Many schools nationwide are now allowing students to take "mental health days" in order to address anxiety and depression among children and teens.
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According to data from the Centers for Disease Control and Prevention, about one in five teenagers in the United States have experienced a major depressive episode. A mental health day would qualify as a day off from school due to mental health issues, similar to a sick day. Additionally, mental health days are not intended for students to avoid classes or assignments but rather to recharge and rest.
Currently, there are 12 states where students are legally allowed to take mental health days. The following states include Washington, California, Illinois, Maine, Virginia, Colorado, Oregon, Connecticut, Arizona, Nevada, Utah, and Kentucky. There are also five states where bills for mental health days have been proposed, including Florida, New York, Maryland, Massachusetts, and Pennsylvania.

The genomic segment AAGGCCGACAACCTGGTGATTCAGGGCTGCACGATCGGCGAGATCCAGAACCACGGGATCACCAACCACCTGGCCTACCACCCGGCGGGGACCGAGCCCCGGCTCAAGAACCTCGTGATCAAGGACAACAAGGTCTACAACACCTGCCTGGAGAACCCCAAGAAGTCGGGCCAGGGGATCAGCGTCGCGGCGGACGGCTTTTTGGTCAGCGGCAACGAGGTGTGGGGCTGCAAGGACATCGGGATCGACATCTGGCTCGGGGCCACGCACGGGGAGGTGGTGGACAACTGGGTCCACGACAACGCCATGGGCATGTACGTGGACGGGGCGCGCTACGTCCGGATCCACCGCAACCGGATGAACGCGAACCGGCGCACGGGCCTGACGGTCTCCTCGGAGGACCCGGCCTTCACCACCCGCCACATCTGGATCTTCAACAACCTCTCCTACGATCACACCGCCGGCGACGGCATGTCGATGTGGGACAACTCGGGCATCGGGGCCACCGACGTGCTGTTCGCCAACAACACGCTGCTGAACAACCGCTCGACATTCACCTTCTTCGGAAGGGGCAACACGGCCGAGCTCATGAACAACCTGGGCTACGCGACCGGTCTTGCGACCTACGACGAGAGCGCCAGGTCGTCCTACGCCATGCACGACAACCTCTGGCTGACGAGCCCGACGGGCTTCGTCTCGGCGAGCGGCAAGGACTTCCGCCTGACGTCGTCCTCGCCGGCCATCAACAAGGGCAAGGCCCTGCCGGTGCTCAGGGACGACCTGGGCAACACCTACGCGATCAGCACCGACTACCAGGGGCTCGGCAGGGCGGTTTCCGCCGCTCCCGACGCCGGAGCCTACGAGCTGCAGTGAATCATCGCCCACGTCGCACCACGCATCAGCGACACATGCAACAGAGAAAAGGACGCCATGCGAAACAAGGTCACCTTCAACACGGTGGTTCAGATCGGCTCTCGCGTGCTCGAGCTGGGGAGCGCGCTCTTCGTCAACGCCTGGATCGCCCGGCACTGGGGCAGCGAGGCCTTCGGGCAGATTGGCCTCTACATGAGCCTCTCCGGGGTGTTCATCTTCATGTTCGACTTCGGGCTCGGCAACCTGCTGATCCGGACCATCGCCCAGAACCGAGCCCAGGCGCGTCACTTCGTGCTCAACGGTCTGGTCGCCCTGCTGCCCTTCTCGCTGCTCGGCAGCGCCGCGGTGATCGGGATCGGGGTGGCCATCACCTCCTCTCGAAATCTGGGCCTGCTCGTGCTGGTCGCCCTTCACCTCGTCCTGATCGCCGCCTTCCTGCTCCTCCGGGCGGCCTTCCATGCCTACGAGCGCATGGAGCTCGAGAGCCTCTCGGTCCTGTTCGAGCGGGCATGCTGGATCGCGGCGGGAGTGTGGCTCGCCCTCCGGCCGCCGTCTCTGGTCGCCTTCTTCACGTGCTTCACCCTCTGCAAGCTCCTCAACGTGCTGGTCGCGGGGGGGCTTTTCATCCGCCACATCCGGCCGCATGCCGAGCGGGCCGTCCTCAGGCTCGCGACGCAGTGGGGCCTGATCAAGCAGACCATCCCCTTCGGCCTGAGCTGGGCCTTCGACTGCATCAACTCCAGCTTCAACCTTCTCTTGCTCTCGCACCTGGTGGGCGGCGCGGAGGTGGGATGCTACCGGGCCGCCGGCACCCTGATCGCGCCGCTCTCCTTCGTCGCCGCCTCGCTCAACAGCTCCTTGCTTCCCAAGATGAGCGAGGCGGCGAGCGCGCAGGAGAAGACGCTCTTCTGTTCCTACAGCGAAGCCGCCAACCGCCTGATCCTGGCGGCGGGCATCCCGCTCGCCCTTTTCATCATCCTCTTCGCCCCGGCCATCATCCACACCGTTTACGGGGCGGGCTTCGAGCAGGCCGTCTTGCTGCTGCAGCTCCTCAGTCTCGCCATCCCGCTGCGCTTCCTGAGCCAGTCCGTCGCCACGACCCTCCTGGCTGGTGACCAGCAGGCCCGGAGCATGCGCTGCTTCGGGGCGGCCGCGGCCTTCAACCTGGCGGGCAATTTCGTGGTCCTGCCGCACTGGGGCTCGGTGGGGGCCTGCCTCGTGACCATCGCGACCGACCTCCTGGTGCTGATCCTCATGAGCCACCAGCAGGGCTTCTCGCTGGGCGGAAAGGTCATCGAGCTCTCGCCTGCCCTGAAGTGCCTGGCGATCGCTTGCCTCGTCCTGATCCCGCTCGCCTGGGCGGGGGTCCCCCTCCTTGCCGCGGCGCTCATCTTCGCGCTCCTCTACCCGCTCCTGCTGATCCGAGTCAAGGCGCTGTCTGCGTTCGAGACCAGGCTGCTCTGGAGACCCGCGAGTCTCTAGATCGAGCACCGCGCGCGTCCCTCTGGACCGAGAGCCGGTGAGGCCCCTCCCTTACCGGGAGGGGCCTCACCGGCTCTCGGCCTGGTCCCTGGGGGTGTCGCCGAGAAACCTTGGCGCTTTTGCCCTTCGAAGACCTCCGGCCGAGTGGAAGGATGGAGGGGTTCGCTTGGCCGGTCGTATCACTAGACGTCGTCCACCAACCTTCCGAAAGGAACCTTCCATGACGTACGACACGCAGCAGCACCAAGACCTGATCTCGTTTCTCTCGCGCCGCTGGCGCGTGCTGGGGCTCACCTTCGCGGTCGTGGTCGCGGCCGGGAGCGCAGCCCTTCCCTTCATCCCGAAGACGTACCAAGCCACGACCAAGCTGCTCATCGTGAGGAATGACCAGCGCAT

"When it comes to mental health conditions, such as depression and anxiety, those are also medical conditions that can interfere with anyone's ability to function at work and at school," Dr. Christine Crawford, associate medical director at the National Alliance on Mental Illness, told TODAY Parents . "The whole purpose of mental health days is to recognize and to acknowledge the fact that these symptoms from these mental health related conditions can interfere with a young person's ability to be fully present in school."
Audacy's I’m Listening initiative aims to encourage those who are dealing with mental health issues to understand they are not alone. If you or anyone you know is struggling with depression or anxiety, know that someone is always there. Additionally, the National Suicide Prevention Lifeline is available 24 hours a day, 7 days a week at 1-800-273-8255.